By Amelia Isaacs on Tuesday 20 September 2022
Nik Storonsky’s right-hand man has left the super app to launch another rocket ship in an unexpected field: energy.
“I've no doubt Revolut will become a trillion-dollar company. I think it's not a case of whether it will, it's a case of when. And honestly, if I could clone myself I would do both.”
After joining Revolut as an operations analyst and employee number five in 2015, Alan Chang quickly climbed rose through the ranks to become chief revenue officer, and a name synonymous with the super app.
Chang announced his departure from the fintech earlier this year, leaving only rumours as to what he would be heading up next.
Now, having completed his notice period, Chang has headed off to be CEO of his new venture: Tessaract, a renewable energy company that just raised a whopping $78m.
Co-founded with fellow early Revoluter Charles Orr, Chang told AltFi the two “accidentally stumbled” into energy after seeing there was a big problem with the industry.
Initially, Chang had been looking to invest in a company that was trying to solve the problem.
With the exception of Tesla, he struggled to find any meaningful startup or an entrepreneur that looked like it could tackle the energy crisis.
“So then I decided, maybe I’ll give it a shot myself,” Chang told AltFi.
It is clearly not out of any ill will that Chang has chosen to leave Revolut though.
Chang kicked off the conversation by saying, “I wouldn’t leave Revolut for any other job in the world”, and has previously described the move as “100 per cent pull factor, zero per cent push”.
Chang and Revolut’s co-founder Nik Stronosky worked very closely together, with many referring to him as the CEO’s right-hand man.
He emphasised that Revolut is in a “very good place” right now, with plenty of smart people and “tons of products in the works” that are yet to be announced.
There’s a “huge roadmap for growth”, he’s held onto his shares, and if he could do both jobs, he would.
Building Revolut into energy
But now Chang’s focus has shifted to Tesseract having left his old role, and he and Orr are bringing a lot of the essence of Revolut to their new energy mission.
Chang explained that, before joining Revolut, he did not know much about finance, and he was in the same position with energy – he studied physics at Imperial before diving straight into fintech after graduating.
“I remember the early days of Revolut, there were areas where I essentially didn't have that skill set, and so it was a lot of learning,” Chang said.
“A combination of learning very, very quickly plus hiring top professionals from the industry. It also felt like there was a systematic problem and they wanted to do something about it.
“So it was a combination of those two things that I think helped propel Revolut to be the top disruptor. So, in many ways, my approach at Tessaract is similar.”
The approach is so similar, in fact, that Chang and Orr have brought on a number of other ex-Revoluters to join them at Tessaract.
Felix Jamestin, who launched Revolut Junior; Rory Keohane, creative lead; and Nik Denisenko, lead backend engineer, have all come on board.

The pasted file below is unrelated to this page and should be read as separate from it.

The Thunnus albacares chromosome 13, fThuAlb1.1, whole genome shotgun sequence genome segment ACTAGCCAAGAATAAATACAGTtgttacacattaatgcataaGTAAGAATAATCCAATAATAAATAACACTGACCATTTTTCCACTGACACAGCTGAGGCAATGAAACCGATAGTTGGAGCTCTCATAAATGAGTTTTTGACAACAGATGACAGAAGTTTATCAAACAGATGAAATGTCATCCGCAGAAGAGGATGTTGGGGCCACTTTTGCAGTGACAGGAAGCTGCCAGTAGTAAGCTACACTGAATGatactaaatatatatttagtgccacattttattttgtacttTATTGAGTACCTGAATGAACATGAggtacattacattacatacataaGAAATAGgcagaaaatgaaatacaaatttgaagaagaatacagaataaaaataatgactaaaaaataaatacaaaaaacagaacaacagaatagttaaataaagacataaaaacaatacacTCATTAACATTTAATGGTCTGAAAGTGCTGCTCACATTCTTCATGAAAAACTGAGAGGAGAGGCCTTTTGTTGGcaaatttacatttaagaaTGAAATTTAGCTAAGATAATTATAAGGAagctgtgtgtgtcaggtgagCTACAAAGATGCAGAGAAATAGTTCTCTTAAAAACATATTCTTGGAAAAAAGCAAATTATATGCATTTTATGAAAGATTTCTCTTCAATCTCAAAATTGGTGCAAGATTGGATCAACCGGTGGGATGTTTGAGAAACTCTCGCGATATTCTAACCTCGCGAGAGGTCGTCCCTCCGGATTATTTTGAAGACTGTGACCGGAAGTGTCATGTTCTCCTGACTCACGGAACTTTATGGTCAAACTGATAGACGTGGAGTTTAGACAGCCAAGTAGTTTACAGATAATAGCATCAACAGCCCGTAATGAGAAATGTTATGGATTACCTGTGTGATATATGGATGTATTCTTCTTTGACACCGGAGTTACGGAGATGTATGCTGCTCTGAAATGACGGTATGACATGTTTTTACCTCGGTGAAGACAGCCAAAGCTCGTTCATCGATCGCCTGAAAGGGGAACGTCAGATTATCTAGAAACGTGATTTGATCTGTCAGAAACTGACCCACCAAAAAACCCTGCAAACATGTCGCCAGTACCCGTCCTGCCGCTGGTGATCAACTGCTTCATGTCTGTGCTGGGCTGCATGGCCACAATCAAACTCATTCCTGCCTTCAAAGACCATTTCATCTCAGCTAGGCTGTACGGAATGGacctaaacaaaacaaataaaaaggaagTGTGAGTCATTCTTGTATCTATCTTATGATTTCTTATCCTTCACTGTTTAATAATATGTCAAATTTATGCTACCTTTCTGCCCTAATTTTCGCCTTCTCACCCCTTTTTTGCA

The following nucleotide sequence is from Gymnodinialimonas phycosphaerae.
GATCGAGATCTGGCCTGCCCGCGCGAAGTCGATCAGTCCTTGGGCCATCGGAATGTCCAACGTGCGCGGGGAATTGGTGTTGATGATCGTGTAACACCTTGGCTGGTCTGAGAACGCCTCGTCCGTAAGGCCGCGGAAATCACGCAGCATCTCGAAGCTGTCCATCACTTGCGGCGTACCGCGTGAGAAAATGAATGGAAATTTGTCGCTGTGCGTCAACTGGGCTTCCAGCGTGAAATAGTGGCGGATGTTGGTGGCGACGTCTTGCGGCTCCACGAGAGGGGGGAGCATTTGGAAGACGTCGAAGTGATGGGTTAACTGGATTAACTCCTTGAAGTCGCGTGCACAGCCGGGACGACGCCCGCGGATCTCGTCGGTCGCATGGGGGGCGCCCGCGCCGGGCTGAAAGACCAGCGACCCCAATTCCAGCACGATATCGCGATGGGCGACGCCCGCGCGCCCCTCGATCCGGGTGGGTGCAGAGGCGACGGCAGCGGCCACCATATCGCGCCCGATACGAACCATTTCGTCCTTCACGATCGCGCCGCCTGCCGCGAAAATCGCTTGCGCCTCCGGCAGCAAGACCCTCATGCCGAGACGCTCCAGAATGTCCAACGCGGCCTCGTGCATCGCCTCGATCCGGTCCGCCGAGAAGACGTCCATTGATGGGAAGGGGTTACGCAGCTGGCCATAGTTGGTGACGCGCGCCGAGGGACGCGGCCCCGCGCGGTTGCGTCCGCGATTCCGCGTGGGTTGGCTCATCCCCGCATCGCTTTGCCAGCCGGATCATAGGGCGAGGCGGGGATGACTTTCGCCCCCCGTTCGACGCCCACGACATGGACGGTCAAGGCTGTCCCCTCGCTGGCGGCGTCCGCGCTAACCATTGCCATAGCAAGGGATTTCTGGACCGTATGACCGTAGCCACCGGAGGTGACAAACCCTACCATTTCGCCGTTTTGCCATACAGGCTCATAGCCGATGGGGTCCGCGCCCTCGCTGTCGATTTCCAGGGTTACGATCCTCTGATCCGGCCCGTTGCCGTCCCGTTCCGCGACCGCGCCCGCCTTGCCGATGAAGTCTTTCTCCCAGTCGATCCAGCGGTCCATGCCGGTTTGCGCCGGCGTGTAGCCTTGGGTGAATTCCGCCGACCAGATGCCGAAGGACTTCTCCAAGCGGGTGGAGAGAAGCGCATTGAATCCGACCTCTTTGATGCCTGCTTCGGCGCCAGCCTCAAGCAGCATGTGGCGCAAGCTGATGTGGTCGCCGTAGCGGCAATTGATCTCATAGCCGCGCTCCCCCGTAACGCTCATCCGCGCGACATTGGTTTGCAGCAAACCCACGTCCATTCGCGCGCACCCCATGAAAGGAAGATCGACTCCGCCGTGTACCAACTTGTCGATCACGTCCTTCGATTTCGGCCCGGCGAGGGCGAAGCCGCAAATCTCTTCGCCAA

The team has also hired a number of experts in the energy field to bolster the level of industry expertise.
“What we want is basically to take this trend of decentralisation and democratisation into energy, and at the same time accelerate the renewable energy transition,” Chang said.
“So basically taking what we learned from Revolut and building Revolut into energy.”
The path for Tesseract
After more than a year of reading, researching and noticing fundamental problems with the industry, the two pulled the trigger on emerging out of stealth.
“We saw these battery generator companies making a lot of money, and then we started digging into it and then we realised that the whole energy industry is a bit fucked really,” Chang said.
What Tesseract is trying to do, Chang explained, is buy renewables and batteries and sell directly to end consumers.
“It's very similar to finance actually,” Chang said.
“By integrating and owning the whole value chain, you cut out all these brokers, improve your margins and also pass on some of those savings to customers.”
With huge corporations making high amounts of revenue, it should not be the case that when you look at the product or the customer experience, “it’s not that great”, Chang explained.
“We are basically going through the biggest transition I think the energy industry has ever seen,” Chang said.
“So much needs to change, from infrastructure to pricing, to ultimately the customer bill.”
At Tesseract, they are big believers in renewables, not just because it’s good for the environment, but because it is also fundamentally cheaper, according to Chang.
“It's very unfortunate that energy bills are soaring, [and] I think the industry is quite dysfunctional,” Chang said.
“If you look at the costs of renewable power, they have actually been decreasing over time. And the cost of renewable power is even cheaper than non-renewable.
“However, the cost of energy is going up. So something very dysfunctional is happening.”
So how will Tessaract solve this?
“We basically want to build a fully renewable solution [...] that delivers great customer savings as well. I think it's a win for the environment, a win for our shareholders, a win for the business, but also a win for the customer.”
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